FOOD, INC. - What's Cooking In America's Kitchen? (FILM REVIEW)
Where does what we eat come from?
This seems like it ought to be an easy question to answer.
Not so, in this day and age, according to a new documentary film called Food, Inc.
“The way we eat has changed more in the past 50 years than in the last 10,000 years,” explains the film’s introduction, “but the image we see is still the image of agrarian America.”
Beyond the pretty but misleading pictures put forth by the corporate brand managers from Tyson, Smithfield, Cargill, ADM and Perdue– good-looking farmers, happy animals, clean and green landscapes– is a disturbing and largely untold story about the nature of the United States’ 21st century industrial factory food system. Director Robert Kenner has served up one of the most vital and provocative new documentaries of this year. In Food, Inc, he assembles an all-star cast – Fast Food Nation author Eric Schlosser, Omnivore’s Dilemma author Michael Pollan (hero to localvores everywhere), and a variety of farm folks who are doing the hard work at ground zero of our modern “farming” system.
Uniformity, conformity, and cheapness are the 3 words that define our early 21st century food system, according to Schlosser.
And wheat, corn, and soybeans, Pollan tells us, are the three commodity crops that drive the 21st century U.S. farming system, producing food that is high in unhealthy fats and high fructose corn syrup, but very cheap at the pump, cash-wise, for the consumer.
But let’s not call it farming, oh no. To call it “farming” is to make a mockery of the term.
It is an industry.
Like any other factory, the goal of our 21st century industrial food system is simple: mass production to maximize profit at the cheapest consumer price per unit as possible, while externalizing all other social values – humane treatment of animals, equity for workers and farmers, and the health of both the land and the human body. “Our food is coming from enormous assembly lines,” Pollan observes, “and both the animals and the workers are being abused.”
Food Inc. is full of fascinating facts - “the modern American supermarket has on average 47,000 products” - as well as Michael Pollan and Eric Schlosser’s trademark well-researched wit and wisdom.
Pollan’s assessment of corn as the uber-element of your typical 21st century American’s diet, for example, is as fascinating as it is disturbing. “Cows are not evolutionarily designed to eat corn,” Pollan wryly observes. “The only reason we feed cows corn is because corn is really cheap, and it make cows fat quickly.” Lots of American cows. Millions, in fact. And, oh, by the way - only 13 slaughterhouses, according to Schlosser, process the majority of beef in the United States. Can you say “Let us render Mad Cow”?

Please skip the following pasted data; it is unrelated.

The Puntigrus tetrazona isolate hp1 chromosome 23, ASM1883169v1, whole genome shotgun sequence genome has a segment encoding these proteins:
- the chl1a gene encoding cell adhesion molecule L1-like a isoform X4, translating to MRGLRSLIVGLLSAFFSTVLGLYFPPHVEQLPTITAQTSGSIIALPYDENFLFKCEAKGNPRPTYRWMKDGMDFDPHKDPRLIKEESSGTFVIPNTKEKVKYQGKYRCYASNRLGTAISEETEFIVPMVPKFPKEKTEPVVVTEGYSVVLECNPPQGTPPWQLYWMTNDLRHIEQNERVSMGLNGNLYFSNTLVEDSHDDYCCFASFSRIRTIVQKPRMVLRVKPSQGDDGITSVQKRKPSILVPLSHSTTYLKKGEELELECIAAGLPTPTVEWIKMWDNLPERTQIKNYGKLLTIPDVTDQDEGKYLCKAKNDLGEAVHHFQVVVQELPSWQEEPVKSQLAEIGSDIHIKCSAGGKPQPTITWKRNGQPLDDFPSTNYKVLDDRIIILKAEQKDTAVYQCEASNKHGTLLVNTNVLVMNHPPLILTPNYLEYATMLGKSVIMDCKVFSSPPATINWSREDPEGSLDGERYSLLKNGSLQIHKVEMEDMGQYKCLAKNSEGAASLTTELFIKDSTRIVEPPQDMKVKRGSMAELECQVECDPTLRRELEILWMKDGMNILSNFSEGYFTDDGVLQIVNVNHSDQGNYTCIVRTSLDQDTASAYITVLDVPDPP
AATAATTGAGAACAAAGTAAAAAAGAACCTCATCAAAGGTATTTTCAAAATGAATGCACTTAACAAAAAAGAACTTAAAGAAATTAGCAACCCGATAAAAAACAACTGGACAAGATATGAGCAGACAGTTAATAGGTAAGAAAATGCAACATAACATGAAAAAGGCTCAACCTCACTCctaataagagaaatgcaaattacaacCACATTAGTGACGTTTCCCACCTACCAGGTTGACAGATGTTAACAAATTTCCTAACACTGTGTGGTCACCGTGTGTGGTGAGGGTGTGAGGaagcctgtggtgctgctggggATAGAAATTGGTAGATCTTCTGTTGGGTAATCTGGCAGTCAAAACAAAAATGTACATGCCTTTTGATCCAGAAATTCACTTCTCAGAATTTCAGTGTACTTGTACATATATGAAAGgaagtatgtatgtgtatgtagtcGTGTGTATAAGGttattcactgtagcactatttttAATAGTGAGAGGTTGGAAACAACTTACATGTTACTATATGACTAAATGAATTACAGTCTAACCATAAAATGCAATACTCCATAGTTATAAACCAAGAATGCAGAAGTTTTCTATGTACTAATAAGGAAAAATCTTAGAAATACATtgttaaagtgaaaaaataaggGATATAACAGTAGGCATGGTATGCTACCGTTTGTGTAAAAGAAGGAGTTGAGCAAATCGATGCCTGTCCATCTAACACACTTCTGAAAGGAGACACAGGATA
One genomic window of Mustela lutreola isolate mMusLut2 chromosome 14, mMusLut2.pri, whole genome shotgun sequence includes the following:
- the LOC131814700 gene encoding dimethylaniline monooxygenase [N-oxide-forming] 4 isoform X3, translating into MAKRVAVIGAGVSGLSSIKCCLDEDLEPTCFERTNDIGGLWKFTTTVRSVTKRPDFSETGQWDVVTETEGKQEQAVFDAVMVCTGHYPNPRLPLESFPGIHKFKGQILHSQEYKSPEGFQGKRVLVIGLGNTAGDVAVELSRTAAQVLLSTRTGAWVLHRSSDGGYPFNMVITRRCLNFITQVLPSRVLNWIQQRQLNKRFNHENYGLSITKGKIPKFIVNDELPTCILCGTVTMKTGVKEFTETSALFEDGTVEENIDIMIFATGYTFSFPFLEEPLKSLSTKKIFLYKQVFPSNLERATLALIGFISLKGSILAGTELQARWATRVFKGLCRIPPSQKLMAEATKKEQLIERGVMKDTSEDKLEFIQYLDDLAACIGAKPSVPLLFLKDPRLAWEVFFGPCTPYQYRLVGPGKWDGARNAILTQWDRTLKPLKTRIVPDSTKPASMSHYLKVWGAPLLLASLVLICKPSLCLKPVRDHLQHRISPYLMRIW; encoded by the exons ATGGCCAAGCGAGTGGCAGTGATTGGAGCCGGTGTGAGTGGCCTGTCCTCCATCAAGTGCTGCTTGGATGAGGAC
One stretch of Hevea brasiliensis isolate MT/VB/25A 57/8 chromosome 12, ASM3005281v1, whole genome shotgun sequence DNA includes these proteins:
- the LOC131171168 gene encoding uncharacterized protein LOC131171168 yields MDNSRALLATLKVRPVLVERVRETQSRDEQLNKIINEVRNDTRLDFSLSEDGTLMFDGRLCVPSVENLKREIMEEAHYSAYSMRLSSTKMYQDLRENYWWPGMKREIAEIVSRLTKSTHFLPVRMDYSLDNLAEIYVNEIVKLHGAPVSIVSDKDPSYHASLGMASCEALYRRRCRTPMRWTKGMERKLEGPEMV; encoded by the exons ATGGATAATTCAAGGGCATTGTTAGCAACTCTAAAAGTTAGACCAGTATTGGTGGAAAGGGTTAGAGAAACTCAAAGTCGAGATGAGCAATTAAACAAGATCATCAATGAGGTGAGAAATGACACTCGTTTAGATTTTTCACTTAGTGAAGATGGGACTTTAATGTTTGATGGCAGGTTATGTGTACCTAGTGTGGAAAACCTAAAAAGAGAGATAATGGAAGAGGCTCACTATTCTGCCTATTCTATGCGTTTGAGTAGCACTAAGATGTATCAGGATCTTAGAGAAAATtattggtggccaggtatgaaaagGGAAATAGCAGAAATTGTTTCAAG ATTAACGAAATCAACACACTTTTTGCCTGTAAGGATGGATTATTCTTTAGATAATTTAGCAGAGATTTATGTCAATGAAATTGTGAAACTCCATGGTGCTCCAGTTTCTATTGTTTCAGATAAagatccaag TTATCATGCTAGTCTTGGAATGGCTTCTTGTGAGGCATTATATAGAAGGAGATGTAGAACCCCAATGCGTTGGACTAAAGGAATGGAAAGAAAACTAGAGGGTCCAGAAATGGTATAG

And a high corn diet – think “fructose” and then check the ingredients in just about any packaged supermarket item - makes American people fat, too, as well as exposing them to E Coli and other pathogens that lead to national health scares, illness, and death. But the factory system has a “solution” – cleanse processed meat with ammonia to try and kill the E Coli. Um, genius.
And, as Schlosser explains, the USDA and other federal agencies, charged with looking out for Americans’ food safety, have become little more than “captive regulators,” run by individuals from the very industries these agencies are supposed to be watch dogging. “We put our faith in the government to protect us,” observes one tearful mother, who lost a son to a food outbreak and has since become a dedicated citizen activist working to pass Kevin’s Law, calling on the USDA to shut down meat factories who continually produce contaminated meat. “And the very agencies charged with doing so don’t help us.”
There are heroes in this film, too – notably farmer Joel Salatin of Virginia’s Polyface Farms, who runs a grass-fed farm operation that has become quite well-known in agricultural and foodie circles, thanks to Pollan’s writing and Salatin’s own combination of outspokenness and smarts, as a farmer, a businessman, an author and a citizen.
“Our system has been built on faster, fatter, bigger, cheaper, and we have allowed ourselves to become so disconnected and ignorant about something so important as the food we eat,” Salatin says while processing chickens in a tent on his farm. “The FDA tried to shut our open-air operation down because they claimed it was unsanitary. What is that about?”
So what’s a concerned American citizen to do? Grow your own food as you can. Buy local whenever possible. Get to know your food, and the farmer who produced it. Invest your money locally as often as you can. Educate yourself about your food choices. And throw yourself into the fight for a more humane food system.
For we are, quite literally, what we eat.